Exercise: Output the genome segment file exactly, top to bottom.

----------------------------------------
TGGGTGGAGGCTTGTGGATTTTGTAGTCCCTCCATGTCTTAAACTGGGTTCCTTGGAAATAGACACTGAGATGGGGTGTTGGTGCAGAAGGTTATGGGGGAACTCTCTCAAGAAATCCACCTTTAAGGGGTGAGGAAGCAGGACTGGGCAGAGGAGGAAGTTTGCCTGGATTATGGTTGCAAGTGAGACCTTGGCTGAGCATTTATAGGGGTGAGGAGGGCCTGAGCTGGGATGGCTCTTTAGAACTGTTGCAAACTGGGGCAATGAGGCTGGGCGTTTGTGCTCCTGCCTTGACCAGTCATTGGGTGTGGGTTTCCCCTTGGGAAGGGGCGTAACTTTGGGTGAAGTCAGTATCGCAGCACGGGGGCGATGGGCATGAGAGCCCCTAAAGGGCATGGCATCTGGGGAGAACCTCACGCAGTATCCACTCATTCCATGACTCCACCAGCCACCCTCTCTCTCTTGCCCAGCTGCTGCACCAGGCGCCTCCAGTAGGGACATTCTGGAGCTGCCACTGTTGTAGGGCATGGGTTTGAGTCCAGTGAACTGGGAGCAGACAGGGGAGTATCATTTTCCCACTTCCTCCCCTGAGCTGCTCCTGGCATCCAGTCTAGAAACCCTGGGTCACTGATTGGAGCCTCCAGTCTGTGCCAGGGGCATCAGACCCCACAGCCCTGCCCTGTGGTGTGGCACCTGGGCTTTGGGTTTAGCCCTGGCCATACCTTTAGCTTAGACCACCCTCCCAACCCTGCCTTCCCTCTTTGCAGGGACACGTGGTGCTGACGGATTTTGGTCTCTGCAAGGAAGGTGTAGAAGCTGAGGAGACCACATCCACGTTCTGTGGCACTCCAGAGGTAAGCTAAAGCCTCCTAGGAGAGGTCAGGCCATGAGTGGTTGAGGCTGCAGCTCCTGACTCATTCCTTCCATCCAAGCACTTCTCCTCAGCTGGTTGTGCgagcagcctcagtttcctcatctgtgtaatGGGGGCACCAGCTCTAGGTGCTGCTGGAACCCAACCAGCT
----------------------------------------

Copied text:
TGGGTGGAGGCTTGTGGATTTTGTAGTCCCTCCATGTCTTAAACTGGGTTCCTTGGAAATAGACACTGAGATGGGGTGTTGGTGCAGAAGGTTATGGGGGAACTCTCTCAAGAAATCCACCTTTAAGGGGTGAGGAAGCAGGACTGGGCAGAGGAGGAAGTTTGCCTGGATTATGGTTGCAAGTGAGACCTTGGCTGAGCATTTATAGGGGTGAGGAGGGCCTGAGCTGGGATGGCTCTTTAGAACTGTTGCAAACTGGGGCAATGAGGCTGGGCGTTTGTGCTCCTGCCTTGACCAGTCATTGGGTGTGGGTTTCCCCTTGGGAAGGGGCGTAACTTTGGGTGAAGTCAGTATCGCAGCACGGGGGCGATGGGCATGAGAGCCCCTAAAGGGCATGGCATCTGGGGAGAACCTCACGCAGTATCCACTCATTCCATGACTCCACCAGCCACCCTCTCTCTCTTGCCCAGCTGCTGCACCAGGCGCCTCCAGTAGGGACATTCTGGAGCTGCCACTGTTGTAGGGCATGGGTTTGAGTCCAGTGAACTGGGAGCAGACAGGGGAGTATCATTTTCCCACTTCCTCCCCTGAGCTGCTCCTGGCATCCAGTCTAGAAACCCTGGGTCACTGATTGGAGCCTCCAGTCTGTGCCAGGGGCATCAGACCCCACAGCCCTGCCCTGTGGTGTGGCACCTGGGCTTTGGGTTTAGCCCTGGCCATACCTTTAGCTTAGACCACCCTCCCAACCCTGCCTTCCCTCTTTGCAGGGACACGTGGTGCTGACGGATTTTGGTCTCTGCAAGGAAGGTGTAGAAGCTGAGGAGACCACATCCACGTTCTGTGGCACTCCAGAGGTAAGCTAAAGCCTCCTAGGAGAGGTCAGGCCATGAGTGGTTGAGGCTGCAGCTCCTGACTCATTCCTTCCATCCAAGCACTTCTCCTCAGCTGGTTGTGCgagcagcctcagtttcctcatctgtgtaatGGGGGCACCAGCTCTAGGTGCTGCTGGAACCCAACCAGCT